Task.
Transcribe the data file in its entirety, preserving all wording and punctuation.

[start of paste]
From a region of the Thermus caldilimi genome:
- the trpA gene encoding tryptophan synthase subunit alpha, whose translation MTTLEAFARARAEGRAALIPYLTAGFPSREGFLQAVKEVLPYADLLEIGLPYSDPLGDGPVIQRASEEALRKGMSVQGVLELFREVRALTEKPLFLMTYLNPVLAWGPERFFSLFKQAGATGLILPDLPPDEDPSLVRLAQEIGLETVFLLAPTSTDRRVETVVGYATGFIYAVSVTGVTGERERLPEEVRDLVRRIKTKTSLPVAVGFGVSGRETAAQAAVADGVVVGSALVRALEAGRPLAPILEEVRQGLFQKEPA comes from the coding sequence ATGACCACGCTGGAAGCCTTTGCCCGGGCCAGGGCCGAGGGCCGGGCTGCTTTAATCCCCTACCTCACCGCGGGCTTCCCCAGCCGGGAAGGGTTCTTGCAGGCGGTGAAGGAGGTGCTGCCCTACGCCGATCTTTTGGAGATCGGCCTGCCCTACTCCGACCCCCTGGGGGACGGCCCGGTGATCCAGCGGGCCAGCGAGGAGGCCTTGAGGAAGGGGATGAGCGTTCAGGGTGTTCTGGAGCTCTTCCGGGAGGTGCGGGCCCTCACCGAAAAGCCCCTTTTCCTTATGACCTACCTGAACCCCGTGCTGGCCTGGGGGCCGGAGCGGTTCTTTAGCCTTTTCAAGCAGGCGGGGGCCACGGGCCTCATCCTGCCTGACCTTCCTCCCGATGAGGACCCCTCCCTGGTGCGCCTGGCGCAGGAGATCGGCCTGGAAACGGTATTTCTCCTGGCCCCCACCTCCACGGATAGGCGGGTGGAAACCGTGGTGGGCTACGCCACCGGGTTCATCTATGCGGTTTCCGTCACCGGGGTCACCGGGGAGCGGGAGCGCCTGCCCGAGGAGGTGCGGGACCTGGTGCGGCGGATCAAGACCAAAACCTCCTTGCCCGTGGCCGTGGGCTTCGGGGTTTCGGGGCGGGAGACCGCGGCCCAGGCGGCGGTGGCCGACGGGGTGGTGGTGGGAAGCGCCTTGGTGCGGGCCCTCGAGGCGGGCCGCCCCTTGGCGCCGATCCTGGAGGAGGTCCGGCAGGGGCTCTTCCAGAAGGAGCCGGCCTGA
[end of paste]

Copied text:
From a region of the Thermus caldilimi genome:
- the trpA gene encoding tryptophan synthase subunit alpha, whose translation MTTLEAFARARAEGRAALIPYLTAGFPSREGFLQAVKEVLPYADLLEIGLPYSDPLGDGPVIQRASEEALRKGMSVQGVLELFREVRALTEKPLFLMTYLNPVLAWGPERFFSLFKQAGATGLILPDLPPDEDPSLVRLAQEIGLETVFLLAPTSTDRRVETVVGYATGFIYAVSVTGVTGERERLPEEVRDLVRRIKTKTSLPVAVGFGVSGRETAAQAAVADGVVVGSALVRALEAGRPLAPILEEVRQGLFQKEPA comes from the coding sequence ATGACCACGCTGGAAGCCTTTGCCCGGGCCAGGGCCGAGGGCCGGGCTGCTTTAATCCCCTACCTCACCGCGGGCTTCCCCAGCCGGGAAGGGTTCTTGCAGGCGGTGAAGGAGGTGCTGCCCTACGCCGATCTTTTGGAGATCGGCCTGCCCTACTCCGACCCCCTGGGGGACGGCCCGGTGATCCAGCGGGCCAGCGAGGAGGCCTTGAGGAAGGGGATGAGCGTTCAGGGTGTTCTGGAGCTCTTCCGGGAGGTGCGGGCCCTCACCGAAAAGCCCCTTTTCCTTATGACCTACCTGAACCCCGTGCTGGCCTGGGGGCCGGAGCGGTTCTTTAGCCTTTTCAAGCAGGCGGGGGCCACGGGCCTCATCCTGCCTGACCTTCCTCCCGATGAGGACCCCTCCCTGGTGCGCCTGGCGCAGGAGATCGGCCTGGAAACGGTATTTCTCCTGGCCCCCACCTCCACGGATAGGCGGGTGGAAACCGTGGTGGGCTACGCCACCGGGTTCATCTATGCGGTTTCCGTCACCGGGGTCACCGGGGAGCGGGAGCGCCTGCCCGAGGAGGTGCGGGACCTGGTGCGGCGGATCAAGACCAAAACCTCCTTGCCCGTGGCCGTGGGCTTCGGGGTTTCGGGGCGGGAGACCGCGGCCCAGGCGGCGGTGGCCGACGGGGTGGTGGTGGGAAGCGCCTTGGTGCGGGCCCTCGAGGCGGGCCGCCCCTTGGCGCCGATCCTGGAGGAGGTCCGGCAGGGGCTCTTCCAGAAGGAGCCGGCCTGA